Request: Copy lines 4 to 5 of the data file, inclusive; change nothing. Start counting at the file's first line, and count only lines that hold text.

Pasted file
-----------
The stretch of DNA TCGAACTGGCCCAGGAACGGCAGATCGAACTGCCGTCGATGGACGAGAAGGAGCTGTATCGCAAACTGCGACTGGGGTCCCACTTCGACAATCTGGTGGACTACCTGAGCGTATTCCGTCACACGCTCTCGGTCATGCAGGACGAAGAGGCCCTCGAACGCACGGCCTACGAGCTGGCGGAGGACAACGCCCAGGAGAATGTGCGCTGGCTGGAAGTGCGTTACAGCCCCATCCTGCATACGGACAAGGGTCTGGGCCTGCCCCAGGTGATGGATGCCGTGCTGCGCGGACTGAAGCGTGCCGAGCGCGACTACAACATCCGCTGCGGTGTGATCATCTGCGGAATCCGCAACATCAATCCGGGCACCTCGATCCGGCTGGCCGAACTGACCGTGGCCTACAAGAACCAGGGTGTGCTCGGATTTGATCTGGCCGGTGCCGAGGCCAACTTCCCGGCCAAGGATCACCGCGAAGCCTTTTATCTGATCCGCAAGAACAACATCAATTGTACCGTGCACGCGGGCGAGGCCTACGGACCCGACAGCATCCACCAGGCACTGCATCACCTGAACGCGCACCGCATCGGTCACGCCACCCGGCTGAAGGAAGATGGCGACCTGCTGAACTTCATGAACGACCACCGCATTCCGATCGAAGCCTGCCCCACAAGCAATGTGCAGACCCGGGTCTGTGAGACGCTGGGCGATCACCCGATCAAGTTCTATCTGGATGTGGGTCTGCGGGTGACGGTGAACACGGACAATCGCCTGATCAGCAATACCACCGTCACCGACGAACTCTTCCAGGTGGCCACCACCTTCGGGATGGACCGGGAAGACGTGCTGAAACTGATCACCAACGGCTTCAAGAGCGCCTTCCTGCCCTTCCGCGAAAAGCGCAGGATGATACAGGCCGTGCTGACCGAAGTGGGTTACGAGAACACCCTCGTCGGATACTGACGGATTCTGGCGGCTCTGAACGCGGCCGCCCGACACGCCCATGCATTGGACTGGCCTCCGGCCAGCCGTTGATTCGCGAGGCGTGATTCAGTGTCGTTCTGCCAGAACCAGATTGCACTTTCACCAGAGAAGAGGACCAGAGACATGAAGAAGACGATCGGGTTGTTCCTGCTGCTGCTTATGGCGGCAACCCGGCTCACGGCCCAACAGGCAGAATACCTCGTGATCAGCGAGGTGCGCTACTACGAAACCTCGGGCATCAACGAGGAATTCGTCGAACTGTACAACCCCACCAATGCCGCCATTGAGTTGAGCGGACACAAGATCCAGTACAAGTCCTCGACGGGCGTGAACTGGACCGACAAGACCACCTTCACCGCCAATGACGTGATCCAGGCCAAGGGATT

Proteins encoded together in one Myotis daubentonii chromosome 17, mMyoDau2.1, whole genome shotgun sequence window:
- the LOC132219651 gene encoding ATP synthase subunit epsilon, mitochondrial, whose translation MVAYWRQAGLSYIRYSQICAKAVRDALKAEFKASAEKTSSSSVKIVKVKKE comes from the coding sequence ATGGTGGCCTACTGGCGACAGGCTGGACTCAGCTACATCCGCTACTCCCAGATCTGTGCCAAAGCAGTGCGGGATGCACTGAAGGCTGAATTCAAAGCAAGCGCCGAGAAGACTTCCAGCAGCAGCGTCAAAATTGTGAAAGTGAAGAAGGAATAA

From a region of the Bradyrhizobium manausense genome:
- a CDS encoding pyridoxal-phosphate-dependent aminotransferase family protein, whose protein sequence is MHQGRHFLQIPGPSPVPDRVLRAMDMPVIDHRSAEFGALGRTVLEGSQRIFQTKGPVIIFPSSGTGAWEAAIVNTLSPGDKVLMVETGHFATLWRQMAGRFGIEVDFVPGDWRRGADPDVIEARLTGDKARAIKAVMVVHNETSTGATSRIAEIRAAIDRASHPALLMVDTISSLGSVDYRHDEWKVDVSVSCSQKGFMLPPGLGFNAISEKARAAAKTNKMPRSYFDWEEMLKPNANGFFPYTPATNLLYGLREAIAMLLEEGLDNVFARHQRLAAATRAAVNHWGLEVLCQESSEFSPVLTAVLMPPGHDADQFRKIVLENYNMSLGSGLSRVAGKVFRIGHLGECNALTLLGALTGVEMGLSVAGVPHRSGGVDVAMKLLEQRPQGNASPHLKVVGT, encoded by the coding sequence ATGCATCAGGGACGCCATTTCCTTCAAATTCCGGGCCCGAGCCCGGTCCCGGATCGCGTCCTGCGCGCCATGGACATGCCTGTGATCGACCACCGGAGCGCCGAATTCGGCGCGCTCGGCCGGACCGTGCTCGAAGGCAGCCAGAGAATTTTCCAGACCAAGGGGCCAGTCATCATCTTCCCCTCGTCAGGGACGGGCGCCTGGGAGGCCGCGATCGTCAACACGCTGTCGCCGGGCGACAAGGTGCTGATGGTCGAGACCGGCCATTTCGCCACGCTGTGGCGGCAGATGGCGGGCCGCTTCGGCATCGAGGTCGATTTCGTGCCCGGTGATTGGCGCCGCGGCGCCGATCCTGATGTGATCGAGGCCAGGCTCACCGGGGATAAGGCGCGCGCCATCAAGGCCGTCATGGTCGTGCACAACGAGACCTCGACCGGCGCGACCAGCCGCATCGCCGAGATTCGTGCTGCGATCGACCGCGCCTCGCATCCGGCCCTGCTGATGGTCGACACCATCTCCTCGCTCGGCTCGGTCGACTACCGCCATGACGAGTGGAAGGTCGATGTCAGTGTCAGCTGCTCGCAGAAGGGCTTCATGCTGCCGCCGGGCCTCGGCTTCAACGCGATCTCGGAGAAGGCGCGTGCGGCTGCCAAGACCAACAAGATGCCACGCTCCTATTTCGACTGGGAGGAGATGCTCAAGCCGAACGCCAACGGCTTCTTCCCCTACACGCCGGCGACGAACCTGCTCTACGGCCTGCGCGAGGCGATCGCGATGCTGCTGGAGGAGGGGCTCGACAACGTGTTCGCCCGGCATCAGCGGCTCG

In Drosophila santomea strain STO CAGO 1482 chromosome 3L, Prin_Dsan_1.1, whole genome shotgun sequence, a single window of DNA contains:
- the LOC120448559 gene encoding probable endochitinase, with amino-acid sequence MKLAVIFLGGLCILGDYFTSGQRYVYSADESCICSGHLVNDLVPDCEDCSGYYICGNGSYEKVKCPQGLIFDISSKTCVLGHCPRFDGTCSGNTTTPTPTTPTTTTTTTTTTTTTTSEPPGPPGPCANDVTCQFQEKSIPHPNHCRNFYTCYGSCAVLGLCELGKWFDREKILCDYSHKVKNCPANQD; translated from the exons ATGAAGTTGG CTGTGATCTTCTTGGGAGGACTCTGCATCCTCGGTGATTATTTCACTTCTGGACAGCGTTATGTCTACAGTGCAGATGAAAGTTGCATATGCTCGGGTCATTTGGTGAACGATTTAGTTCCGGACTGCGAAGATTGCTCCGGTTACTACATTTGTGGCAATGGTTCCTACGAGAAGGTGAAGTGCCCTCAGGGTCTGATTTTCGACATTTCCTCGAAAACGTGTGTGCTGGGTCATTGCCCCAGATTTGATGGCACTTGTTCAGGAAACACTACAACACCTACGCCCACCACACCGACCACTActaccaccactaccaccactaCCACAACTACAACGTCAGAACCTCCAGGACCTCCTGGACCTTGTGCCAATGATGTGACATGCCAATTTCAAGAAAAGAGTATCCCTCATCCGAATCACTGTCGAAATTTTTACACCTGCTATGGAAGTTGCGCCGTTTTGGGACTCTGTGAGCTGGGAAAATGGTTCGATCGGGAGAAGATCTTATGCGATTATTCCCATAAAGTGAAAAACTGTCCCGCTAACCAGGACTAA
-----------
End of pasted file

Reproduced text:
From a region of the Bradyrhizobium manausense genome:
- a CDS encoding pyridoxal-phosphate-dependent aminotransferase family protein, whose protein sequence is MHQGRHFLQIPGPSPVPDRVLRAMDMPVIDHRSAEFGALGRTVLEGSQRIFQTKGPVIIFPSSGTGAWEAAIVNTLSPGDKVLMVETGHFATLWRQMAGRFGIEVDFVPGDWRRGADPDVIEARLTGDKARAIKAVMVVHNETSTGATSRIAEIRAAIDRASHPALLMVDTISSLGSVDYRHDEWKVDVSVSCSQKGFMLPPGLGFNAISEKARAAAKTNKMPRSYFDWEEMLKPNANGFFPYTPATNLLYGLREAIAMLLEEGLDNVFARHQRLAAATRAAVNHWGLEVLCQESSEFSPVLTAVLMPPGHDADQFRKIVLENYNMSLGSGLSRVAGKVFRIGHLGECNALTLLGALTGVEMGLSVAGVPHRSGGVDVAMKLLEQRPQGNASPHLKVVGT, encoded by the coding sequence ATGCATCAGGGACGCCATTTCCTTCAAATTCCGGGCCCGAGCCCGGTCCCGGATCGCGTCCTGCGCGCCATGGACATGCCTGTGATCGACCACCGGAGCGCCGAATTCGGCGCGCTCGGCCGGACCGTGCTCGAAGGCAGCCAGAGAATTTTCCAGACCAAGGGGCCAGTCATCATCTTCCCCTCGTCAGGGACGGGCGCCTGGGAGGCCGCGATCGTCAACACGCTGTCGCCGGGCGACAAGGTGCTGATGGTCGAGACCGGCCATTTCGCCACGCTGTGGCGGCAGATGGCGGGCCGCTTCGGCATCGAGGTCGATTTCGTGCCCGGTGATTGGCGCCGCGGCGCCGATCCTGATGTGATCGAGGCCAGGCTCACCGGGGATAAGGCGCGCGCCATCAAGGCCGTCATGGTCGTGCACAACGAGACCTCGACCGGCGCGACCAGCCGCATCGCCGAGATTCGTGCTGCGATCGACCGCGCCTCGCATCCGGCCCTGCTGATGGTCGACACCATCTCCTCGCTCGGCTCGGTCGACTACCGCCATGACGAGTGGAAGGTCGATGTCAGTGTCAGCTGCTCGCAGAAGGGCTTCATGCTGCCGCCGGGCCTCGGCTTCAACGCGATCTCGGAGAAGGCGCGTGCGGCTGCCAAGACCAACAAGATGCCACGCTCCTATTTCGACTGGGAGGAGATGCTCAAGCCGAACGCCAACGGCTTCTTCCCCTACACGCCGGCGACGAACCTGCTCTACGGCCTGCGCGAGGCGATCGCGATGCTGCTGGAGGAGGGGCTCGACAACGTGTTCGCCCGGCATCAGCGGCTCG